Seeking to raise its visibility and welcome more visitors, the Hirshhorn Museum plans to redesign its sunken sculpture garden to create an expanded entrance on the Mall and directly connect the artsy oasis to the museum’s main plaza.
“This is an opportunity to create a new front door for the Hirshhorn on the Mall,” said Hirshhorn Board Chairman Dan Sallick. “You have 25 million people walking on the Mall every year and right now our garden is largely invisible.
“More of the entry will be at the grade level of the Mall, so when someone walks by, it will feel natural to enter the space.”
Artist and architect Hiroshi Sugimoto, who redesigned the Hirshhorn’s lobby last year, has created the concept for the 1½-acre garden, part of Gordon Bunshaft’s celebrated Brutalist design of the Smithsonian’s modern and contemporary art museum.
The design plan, released Monday, reorganizes the garden’s many separate spaces into three key areas — one for the modernist works on view, a second for performances and a third for new installations.
The new spaces will allow the museum to program more events and showcase more art, officials said.
“The plan recognizes the shifts in art-making in the 40-odd years since we were founded,” said Hirshhorn Director Melissa Chiu. “Many artists create work on a larger scale, and we want to create a space for performance and other interactive work.”
The Smithsonian Museum and Sculpture Garden opened in 1974 to display the collection of donor Joseph H. Hirshhorn. The garden was extensively modified in 1981 by landscape architect Lester Collins.
The Hirshhorn’s board authorized the museum to move forward with the redesign at a meeting earlier this month. The cost is being determined, but Chiu said it would be funded by a combination of federal dollars and private donations.
The museum will begin a required community review of the plan in the coming weeks, and it must be submitted to the city’s design boards for approval. In 2016, the Hirshhorn was deemed eligible for listing on the National Register of Historic Places. which means historical-preservation regulations must be addressed.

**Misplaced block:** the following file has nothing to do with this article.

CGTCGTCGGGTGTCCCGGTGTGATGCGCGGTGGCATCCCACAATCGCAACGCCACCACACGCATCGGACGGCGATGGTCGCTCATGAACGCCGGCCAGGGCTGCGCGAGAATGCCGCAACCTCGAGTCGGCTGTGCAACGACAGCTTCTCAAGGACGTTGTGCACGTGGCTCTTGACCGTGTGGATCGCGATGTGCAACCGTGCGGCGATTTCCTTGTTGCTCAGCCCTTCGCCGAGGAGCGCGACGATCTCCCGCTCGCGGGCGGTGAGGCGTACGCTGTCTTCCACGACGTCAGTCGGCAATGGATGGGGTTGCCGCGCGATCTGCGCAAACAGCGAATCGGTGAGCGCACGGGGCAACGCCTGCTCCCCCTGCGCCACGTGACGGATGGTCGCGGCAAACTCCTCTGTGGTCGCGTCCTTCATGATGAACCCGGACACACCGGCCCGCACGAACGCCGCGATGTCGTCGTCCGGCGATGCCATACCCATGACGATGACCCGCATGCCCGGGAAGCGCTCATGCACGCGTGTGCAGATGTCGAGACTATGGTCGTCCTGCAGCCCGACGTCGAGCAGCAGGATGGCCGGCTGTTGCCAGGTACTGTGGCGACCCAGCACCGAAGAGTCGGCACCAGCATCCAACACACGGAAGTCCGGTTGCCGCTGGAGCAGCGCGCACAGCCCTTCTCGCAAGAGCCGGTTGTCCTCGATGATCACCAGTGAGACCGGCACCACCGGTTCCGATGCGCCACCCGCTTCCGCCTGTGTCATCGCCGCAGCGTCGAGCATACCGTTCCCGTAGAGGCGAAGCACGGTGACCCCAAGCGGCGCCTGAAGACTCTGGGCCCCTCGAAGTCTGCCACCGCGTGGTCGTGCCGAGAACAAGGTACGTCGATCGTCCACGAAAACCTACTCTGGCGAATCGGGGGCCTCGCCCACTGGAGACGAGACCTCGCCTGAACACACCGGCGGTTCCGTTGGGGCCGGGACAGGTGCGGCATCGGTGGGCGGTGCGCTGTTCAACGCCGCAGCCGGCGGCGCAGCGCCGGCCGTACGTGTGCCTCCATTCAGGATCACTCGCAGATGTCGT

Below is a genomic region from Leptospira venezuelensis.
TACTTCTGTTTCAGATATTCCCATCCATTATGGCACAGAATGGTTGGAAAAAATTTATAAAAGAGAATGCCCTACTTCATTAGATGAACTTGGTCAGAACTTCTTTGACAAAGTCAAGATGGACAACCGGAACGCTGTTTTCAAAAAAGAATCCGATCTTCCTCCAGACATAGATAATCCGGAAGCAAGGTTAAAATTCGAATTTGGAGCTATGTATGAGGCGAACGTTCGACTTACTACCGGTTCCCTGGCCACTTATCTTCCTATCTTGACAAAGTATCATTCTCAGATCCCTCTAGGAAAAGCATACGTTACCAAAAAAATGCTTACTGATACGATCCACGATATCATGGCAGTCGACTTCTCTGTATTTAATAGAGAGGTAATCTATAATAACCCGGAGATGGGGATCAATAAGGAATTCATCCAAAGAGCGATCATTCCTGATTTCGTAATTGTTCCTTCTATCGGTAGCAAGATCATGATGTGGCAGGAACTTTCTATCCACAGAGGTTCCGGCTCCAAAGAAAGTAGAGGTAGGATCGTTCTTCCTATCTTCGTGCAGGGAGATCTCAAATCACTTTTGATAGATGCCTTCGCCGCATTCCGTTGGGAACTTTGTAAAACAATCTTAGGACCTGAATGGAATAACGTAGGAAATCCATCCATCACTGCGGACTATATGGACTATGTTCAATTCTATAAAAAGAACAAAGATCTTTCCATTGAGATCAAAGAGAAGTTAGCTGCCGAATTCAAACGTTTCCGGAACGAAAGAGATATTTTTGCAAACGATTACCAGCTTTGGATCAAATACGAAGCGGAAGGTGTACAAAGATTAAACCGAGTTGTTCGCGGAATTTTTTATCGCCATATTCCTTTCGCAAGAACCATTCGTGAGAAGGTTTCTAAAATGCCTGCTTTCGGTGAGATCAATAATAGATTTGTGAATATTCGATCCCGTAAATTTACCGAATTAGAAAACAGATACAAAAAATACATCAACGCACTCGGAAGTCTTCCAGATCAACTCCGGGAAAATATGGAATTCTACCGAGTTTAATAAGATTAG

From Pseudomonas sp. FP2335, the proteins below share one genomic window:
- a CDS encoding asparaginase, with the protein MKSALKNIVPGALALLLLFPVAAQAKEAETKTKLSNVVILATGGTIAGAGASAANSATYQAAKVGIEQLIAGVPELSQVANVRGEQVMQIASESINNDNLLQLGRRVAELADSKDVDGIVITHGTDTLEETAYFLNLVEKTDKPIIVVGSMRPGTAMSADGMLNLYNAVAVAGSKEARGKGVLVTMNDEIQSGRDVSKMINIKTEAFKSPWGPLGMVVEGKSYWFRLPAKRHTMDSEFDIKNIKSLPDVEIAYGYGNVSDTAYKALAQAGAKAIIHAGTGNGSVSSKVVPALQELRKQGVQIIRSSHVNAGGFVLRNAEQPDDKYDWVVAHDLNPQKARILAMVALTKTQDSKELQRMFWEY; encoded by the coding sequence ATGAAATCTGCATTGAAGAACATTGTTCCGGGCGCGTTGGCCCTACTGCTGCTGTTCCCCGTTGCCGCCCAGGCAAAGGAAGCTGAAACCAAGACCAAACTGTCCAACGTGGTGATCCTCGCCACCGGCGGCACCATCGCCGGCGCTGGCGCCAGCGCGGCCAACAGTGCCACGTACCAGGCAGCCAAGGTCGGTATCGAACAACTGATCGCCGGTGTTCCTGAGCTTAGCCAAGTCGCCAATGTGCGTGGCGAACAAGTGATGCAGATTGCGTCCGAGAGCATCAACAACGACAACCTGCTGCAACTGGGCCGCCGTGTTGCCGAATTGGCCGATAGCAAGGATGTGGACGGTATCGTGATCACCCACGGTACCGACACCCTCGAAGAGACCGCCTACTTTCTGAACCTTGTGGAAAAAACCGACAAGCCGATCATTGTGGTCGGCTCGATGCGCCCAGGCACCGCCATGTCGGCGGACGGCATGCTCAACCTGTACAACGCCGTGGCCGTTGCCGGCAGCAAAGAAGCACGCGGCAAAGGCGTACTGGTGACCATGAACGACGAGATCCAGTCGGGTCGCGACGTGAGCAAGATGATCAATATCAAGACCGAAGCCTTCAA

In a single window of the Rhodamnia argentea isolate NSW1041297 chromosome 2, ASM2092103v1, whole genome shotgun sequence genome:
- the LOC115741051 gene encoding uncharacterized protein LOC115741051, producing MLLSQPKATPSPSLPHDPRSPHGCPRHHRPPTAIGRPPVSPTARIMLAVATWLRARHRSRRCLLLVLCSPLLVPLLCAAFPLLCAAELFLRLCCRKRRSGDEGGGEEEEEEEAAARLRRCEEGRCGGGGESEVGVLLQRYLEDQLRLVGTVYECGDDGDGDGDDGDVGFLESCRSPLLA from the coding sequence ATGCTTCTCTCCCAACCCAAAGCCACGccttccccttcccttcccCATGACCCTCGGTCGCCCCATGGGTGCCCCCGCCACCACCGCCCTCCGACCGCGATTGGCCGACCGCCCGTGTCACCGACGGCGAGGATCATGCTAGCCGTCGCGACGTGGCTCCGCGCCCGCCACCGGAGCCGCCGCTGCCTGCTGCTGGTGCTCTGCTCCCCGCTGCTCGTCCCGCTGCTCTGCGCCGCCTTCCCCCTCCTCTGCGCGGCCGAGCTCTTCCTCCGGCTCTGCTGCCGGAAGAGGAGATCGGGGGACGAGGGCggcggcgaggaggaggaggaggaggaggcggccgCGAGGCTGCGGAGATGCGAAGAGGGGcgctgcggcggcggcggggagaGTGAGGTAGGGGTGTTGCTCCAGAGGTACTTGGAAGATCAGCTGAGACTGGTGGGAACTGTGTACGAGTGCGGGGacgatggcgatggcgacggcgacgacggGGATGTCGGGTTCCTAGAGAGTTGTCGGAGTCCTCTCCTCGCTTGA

Other renovations and updates to the Hirshhorn — including the possibility of additional underground gallery space — are part of the Smithsonian’s disputed master plan for the south Mall from Bjarke Ingels Group. The 20-year, $2 billion project is years off, and, if and when it does begin, it will first focus on restoration of the Smithsonian’s historical administration building, known as the Castle.
“We don’t see this as in competition or in conflict with [the master plan] at all,” Chiu said. “We see it as complementary.”
In addition to a new entrance, Sugimoto’s design provides accessible entries on the north and south sides of the garden and reopens a tunnel under Jefferson Drive to the Hirshhorn’s main plaza.
“We wanted to look carefully at the garden and make it just as active as the museum and fully draw visitors,” Chiu said.
Creating space for performances and new work is another goal, Sallick said.
“People don’t realize that the Hirshhorn’s 20th-century sculpture collection is one of the best in the United States,” he said. “We are trying to reframe the collection by showing it alongside new work from 21st-century artists. . . . We’re looking at the entire space as a playground for modern and contemporary art.”
Sugimoto and his design team at New Material Research Laboratory in Tokyo will work with Yun Architecture in Brooklyn, Quinn Evans and Associates in Washington and landscape architects Rhodeside & Harwell of Alexandria.
“Bunshaft was inspired by Japanese rock gardens, and Sugimoto is able to recognize some of that early architectural heritage,” Chiu said. “He is familiar with the building, with the intentions of the architecture. And as an artist who has shown his work around the world, he knows what makes good exhibition space.”